As discussed on here before, I DO NOT want any potential spark producing electrical devices or Inverter cooling fans etc etc in the same air space as where the batteries are especially their top where explosive gasses may be present.

 

Install and wire the Inverters INPUT in a safe and vented location (fuse and switch as you please),,, Run 14 Gauge 3 Conductor (Hot, Neutral, Ground) minimum wire to a duplex receptacle where you can plug up your computer or phones or small power electronic devices etc,,,,,,,,,,,PIECE OF CAKE If Yarome were near you Id volunteer his help...............

 

John T

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If Yarome were near you Id volunteer his help...............

 

:lol::D:P You wouldn't want me. I'm more a backwood lectatratrition. That's where you lick your fingers and grab a wire...

 

Hits up to your shoulder.. that's 120v

Hits all the down into the gut.. that's 240v

Wake up, it's tamara and ya messed yerself.. that's 3-phase.

(If 3-phase is suspected SOP is, "hey buddy.. hold this for a sec will ya?")

 

John... that's 3, brother! ;)

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I Was thinking I'd use the converter charging wires for my 12v source, mount the inverter on a partition under

the kitchen counter. Take the output wires for the outlets I want to power up and run them to to the common

of double pole single throw switches. One pole to the inverter, one pole to the breaker for the outlet. Then,

when using the inverter, a simple foolproof method to use inverter power as I want. Before I do that I'll verify

the converter to battery wire is adequate. If that doesn't work out, I'll mount the inverter near the batteries

and do the switching of the output wires the same way. I'm leaning toward the inverter near the batteries

because a few of you have stressed that that's the way to do it. Just have to look into how to run a new 14/3 gauge

cable from the basement to under the kitchen counter. I'll fuse the 12vdc hot and I can reach under to power the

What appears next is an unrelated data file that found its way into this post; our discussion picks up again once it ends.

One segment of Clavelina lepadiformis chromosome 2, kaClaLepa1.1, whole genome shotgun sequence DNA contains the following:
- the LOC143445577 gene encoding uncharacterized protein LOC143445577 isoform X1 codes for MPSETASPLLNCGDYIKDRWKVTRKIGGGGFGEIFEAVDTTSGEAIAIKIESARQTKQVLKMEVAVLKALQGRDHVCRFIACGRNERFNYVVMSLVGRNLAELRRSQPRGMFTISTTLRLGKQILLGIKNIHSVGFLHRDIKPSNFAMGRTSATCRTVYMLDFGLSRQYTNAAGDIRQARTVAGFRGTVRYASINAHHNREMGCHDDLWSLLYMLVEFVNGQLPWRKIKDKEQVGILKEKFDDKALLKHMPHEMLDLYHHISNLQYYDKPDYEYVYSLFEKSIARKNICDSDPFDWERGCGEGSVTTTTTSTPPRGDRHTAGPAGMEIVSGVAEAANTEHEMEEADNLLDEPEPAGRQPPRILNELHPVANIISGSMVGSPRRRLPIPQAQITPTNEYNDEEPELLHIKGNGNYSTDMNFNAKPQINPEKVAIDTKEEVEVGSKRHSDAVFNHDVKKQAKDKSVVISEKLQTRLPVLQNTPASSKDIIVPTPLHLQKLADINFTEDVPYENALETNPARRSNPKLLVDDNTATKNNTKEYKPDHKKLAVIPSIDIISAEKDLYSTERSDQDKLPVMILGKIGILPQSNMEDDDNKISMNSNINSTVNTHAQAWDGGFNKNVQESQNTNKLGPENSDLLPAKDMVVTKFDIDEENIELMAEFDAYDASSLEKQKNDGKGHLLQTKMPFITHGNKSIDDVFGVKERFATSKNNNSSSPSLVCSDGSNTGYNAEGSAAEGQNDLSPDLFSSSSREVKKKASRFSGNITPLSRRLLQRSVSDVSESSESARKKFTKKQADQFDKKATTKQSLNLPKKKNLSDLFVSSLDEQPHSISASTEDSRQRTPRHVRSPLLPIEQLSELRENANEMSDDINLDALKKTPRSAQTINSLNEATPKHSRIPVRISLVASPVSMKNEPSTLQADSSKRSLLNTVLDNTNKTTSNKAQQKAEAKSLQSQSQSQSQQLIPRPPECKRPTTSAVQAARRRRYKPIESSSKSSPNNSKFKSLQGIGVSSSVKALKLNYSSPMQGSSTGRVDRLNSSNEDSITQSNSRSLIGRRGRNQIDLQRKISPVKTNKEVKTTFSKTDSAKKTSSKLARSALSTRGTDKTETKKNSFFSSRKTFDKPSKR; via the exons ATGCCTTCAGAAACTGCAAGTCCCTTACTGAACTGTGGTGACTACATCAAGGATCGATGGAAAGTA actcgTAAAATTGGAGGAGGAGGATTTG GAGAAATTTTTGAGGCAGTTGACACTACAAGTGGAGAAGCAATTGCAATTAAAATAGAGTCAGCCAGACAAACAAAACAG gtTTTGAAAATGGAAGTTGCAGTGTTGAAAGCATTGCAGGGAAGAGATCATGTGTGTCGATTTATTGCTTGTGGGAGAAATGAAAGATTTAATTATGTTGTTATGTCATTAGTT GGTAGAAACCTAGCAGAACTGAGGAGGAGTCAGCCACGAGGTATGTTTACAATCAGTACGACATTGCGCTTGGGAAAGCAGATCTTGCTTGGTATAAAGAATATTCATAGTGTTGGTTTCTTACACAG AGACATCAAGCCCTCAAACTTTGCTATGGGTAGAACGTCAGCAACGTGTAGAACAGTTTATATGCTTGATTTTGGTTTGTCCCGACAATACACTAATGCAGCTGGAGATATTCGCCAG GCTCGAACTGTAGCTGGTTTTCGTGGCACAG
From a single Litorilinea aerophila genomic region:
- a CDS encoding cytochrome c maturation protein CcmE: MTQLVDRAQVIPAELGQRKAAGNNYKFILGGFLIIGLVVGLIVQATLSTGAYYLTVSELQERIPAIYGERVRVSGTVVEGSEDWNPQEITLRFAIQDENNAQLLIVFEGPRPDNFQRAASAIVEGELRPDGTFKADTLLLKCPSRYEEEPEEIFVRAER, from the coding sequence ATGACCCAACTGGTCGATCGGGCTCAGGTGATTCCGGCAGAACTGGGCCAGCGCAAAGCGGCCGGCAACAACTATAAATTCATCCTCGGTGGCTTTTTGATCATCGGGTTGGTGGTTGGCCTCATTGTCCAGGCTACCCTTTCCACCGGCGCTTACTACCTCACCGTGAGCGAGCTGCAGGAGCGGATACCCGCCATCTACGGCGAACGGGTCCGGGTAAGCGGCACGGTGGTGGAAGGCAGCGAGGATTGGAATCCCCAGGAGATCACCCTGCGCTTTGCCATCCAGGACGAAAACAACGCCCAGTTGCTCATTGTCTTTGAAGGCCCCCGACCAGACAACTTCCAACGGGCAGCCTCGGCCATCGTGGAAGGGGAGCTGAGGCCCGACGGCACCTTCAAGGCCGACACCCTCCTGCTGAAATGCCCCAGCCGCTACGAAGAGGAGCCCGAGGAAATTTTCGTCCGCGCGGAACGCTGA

inverter on/off. I'm leary of drilling a hole through the floor to poke the cable through...no idea what's runnning

around under there, if anything.

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I Was thinking I'd use the converter charging wires for my 12v source, mount the inverter on a partition under

the kitchen counter. Take the output wires for the outlets I want to power up and run them to to the common

of double pole single throw switches. One pole to the inverter, one pole to the breaker for the outlet. Then,

when using the inverter, a simple foolproof method to use inverter power as I want. Before I do that I'll verify

the converter to battery wire is adequate. If that doesn't work out, I'll mount the inverter near the batteries

and do the switching of the output wires the same way. I'm leaning toward the inverter near the batteries

because a few of you have stressed that that's the way to do it. Just have to look into how to run a new 14/3 gauge

cable from the basement to under the kitchen counter. I'll fuse the 12vdc hot and I can reach under to power the

inverter on/off. I'm leary of drilling a hole through the floor to poke the cable through...no idea what's runnning

around under there, if anything.

 

Either way, that's going to be a problem switching out wiring and tying into existing breakers. You don't need to touch, disconnect, or switch any of your existing wiring.

 

You mentioned running 14/3 from the inverter to under the kitchen counter. Is that where the outlet for your entertainment stuff is located?

 

Ideally, you would locate your inverter as close to your batteries as possible. From there you would run NEW cables (properly fused inline) from your battery's + / - directly to the inverters + / - inputs. You don't want to be using any of the existing wiring or you will run into problems.

 

From there you would run your 14/3 from the inverters AC output to a newly installed outlet. Located wherever is convenient for your intended use.

 

You 'could' use a switch between your battery bank and your inverters inputs, or, ideally, it would be located as close as possible to your battery bank so it should be just as easy to turn off the main power switch on your inverter as it would be to flip a newly installed switch on the 12v line between your battery bank and inverter. Unless you needed to place a switch in a more convenient location if the inverter switch is hard to get at.